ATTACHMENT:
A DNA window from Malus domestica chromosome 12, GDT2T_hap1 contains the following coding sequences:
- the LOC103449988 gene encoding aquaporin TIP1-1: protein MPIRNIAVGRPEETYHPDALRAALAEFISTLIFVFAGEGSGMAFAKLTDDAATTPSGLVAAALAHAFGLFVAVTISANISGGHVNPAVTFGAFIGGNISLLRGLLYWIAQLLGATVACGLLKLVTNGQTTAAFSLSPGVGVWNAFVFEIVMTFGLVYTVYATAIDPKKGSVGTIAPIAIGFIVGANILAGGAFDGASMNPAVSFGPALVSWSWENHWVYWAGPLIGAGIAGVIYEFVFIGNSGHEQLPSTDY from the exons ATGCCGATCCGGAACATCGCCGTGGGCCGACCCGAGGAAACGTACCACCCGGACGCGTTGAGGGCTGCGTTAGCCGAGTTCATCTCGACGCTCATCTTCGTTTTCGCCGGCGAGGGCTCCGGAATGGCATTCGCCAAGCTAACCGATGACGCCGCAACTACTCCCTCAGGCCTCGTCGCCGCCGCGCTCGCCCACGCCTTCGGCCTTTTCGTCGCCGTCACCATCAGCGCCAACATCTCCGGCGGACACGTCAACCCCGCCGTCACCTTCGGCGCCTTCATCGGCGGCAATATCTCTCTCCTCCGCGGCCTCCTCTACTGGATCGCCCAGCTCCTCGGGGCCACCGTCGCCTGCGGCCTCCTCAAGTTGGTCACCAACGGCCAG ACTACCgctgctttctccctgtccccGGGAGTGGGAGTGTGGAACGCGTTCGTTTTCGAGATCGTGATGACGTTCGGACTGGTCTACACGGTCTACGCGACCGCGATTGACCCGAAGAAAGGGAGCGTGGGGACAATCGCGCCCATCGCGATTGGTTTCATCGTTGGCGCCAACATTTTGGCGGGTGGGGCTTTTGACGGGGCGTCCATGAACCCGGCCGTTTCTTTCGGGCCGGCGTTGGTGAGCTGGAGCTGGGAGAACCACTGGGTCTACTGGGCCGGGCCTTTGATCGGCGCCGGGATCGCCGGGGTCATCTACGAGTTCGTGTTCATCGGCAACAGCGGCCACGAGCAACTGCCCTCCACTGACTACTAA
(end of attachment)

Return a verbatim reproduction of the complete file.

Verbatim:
A DNA window from Malus domestica chromosome 12, GDT2T_hap1 contains the following coding sequences:
- the LOC103449988 gene encoding aquaporin TIP1-1: protein MPIRNIAVGRPEETYHPDALRAALAEFISTLIFVFAGEGSGMAFAKLTDDAATTPSGLVAAALAHAFGLFVAVTISANISGGHVNPAVTFGAFIGGNISLLRGLLYWIAQLLGATVACGLLKLVTNGQTTAAFSLSPGVGVWNAFVFEIVMTFGLVYTVYATAIDPKKGSVGTIAPIAIGFIVGANILAGGAFDGASMNPAVSFGPALVSWSWENHWVYWAGPLIGAGIAGVIYEFVFIGNSGHEQLPSTDY from the exons ATGCCGATCCGGAACATCGCCGTGGGCCGACCCGAGGAAACGTACCACCCGGACGCGTTGAGGGCTGCGTTAGCCGAGTTCATCTCGACGCTCATCTTCGTTTTCGCCGGCGAGGGCTCCGGAATGGCATTCGCCAAGCTAACCGATGACGCCGCAACTACTCCCTCAGGCCTCGTCGCCGCCGCGCTCGCCCACGCCTTCGGCCTTTTCGTCGCCGTCACCATCAGCGCCAACATCTCCGGCGGACACGTCAACCCCGCCGTCACCTTCGGCGCCTTCATCGGCGGCAATATCTCTCTCCTCCGCGGCCTCCTCTACTGGATCGCCCAGCTCCTCGGGGCCACCGTCGCCTGCGGCCTCCTCAAGTTGGTCACCAACGGCCAG ACTACCgctgctttctccctgtccccGGGAGTGGGAGTGTGGAACGCGTTCGTTTTCGAGATCGTGATGACGTTCGGACTGGTCTACACGGTCTACGCGACCGCGATTGACCCGAAGAAAGGGAGCGTGGGGACAATCGCGCCCATCGCGATTGGTTTCATCGTTGGCGCCAACATTTTGGCGGGTGGGGCTTTTGACGGGGCGTCCATGAACCCGGCCGTTTCTTTCGGGCCGGCGTTGGTGAGCTGGAGCTGGGAGAACCACTGGGTCTACTGGGCCGGGCCTTTGATCGGCGCCGGGATCGCCGGGGTCATCTACGAGTTCGTGTTCATCGGCAACAGCGGCCACGAGCAACTGCCCTCCACTGACTACTAA